Applying to Graduate School

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The graduate school application may very well be the most important one in a student’s life. The school that accepts you is your final education destination, the grand name that stands out above the rest on your resume. That said, you want and need to shine. There’s the applications, the tests, the interviews, the decisions and, of course, there’s that moment you learn whether you got accepted into your dream school. It’s a long, emotional run that requires patience and planning, and that’s where we come in.

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How to Write a Great Personal Statement for Grad School

Most graduate programs require some sort of personal essay. Some program administrators provide a prompt, but others are so open-ended that the sky is the limit for topics. Applications often ask questions that only allow for literal answers; the personal essay is both your chance to introduce yourself in a creative way—but also your chance to shine. So, rather than stressing about this aspect of the application, see it as a chance to share parts of yourself you likely couldn’t elsewhere (for example, if you bombed a fellowship or internship because of an emergency, you might want to show the admissions committee your perseverance by addressing the situation).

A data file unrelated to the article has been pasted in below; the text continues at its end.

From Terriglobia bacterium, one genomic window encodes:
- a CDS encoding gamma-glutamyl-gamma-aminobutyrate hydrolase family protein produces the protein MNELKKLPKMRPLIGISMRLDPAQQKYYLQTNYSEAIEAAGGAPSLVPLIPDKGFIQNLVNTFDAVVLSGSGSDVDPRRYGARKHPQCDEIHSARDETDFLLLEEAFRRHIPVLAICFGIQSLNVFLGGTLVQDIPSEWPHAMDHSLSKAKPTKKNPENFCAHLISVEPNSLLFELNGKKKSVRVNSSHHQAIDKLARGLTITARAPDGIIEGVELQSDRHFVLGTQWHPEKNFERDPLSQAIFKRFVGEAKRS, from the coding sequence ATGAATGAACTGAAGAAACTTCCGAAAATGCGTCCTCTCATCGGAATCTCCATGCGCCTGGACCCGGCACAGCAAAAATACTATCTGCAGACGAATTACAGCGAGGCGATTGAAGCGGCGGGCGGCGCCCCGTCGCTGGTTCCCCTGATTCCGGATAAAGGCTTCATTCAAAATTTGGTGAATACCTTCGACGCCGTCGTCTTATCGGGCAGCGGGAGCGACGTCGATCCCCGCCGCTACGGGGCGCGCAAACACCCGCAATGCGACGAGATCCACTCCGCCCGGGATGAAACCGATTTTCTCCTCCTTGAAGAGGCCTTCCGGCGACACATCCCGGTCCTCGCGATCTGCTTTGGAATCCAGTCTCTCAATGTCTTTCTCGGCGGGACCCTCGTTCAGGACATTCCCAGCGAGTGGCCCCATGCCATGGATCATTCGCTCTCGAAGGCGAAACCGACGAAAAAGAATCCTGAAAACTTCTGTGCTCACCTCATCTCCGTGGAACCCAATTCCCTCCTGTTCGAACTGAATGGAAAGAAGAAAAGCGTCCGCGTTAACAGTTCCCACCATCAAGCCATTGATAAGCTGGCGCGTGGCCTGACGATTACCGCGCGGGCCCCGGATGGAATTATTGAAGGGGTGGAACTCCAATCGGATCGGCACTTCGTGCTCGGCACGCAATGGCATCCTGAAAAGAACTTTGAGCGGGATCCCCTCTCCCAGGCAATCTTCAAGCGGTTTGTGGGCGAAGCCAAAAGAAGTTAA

What makes you… you? Think about this in the context of your education and skills and how graduate school will help you become who you want to be in the future. As you probably know, you are not your resume. You are not your extracurricular activities. You are not, essentially, your Facebook profile or your LinkedIn page. There is room for much of this information elsewhere in the application. The most important part of the personal statement is that it is personal. Be real and honest, but save those bits that might be too much information for the happy hour.

What’s your voice and purpose? Dig deep. The decision to attend graduate school is a purposeful choice; it means that there is a career you see in your future and you need education and experience to reach this goal. You need to ask yourself: Why have I chosen this path? What am I hoping to attain through this graduate level education? And finally, why am I the right person to fill a seat in this program?

Remember this while you’re writing: this is your chance to tell your story. Think in meaningful narratives and make a list. You have very little space with which to work, so choose your details and anecdotes wisely. Conversely, choose a topic that can carry the reader through the essay—the admissions offices will easily detect fluffing and space filling. Not to mention your essay will be lackluster.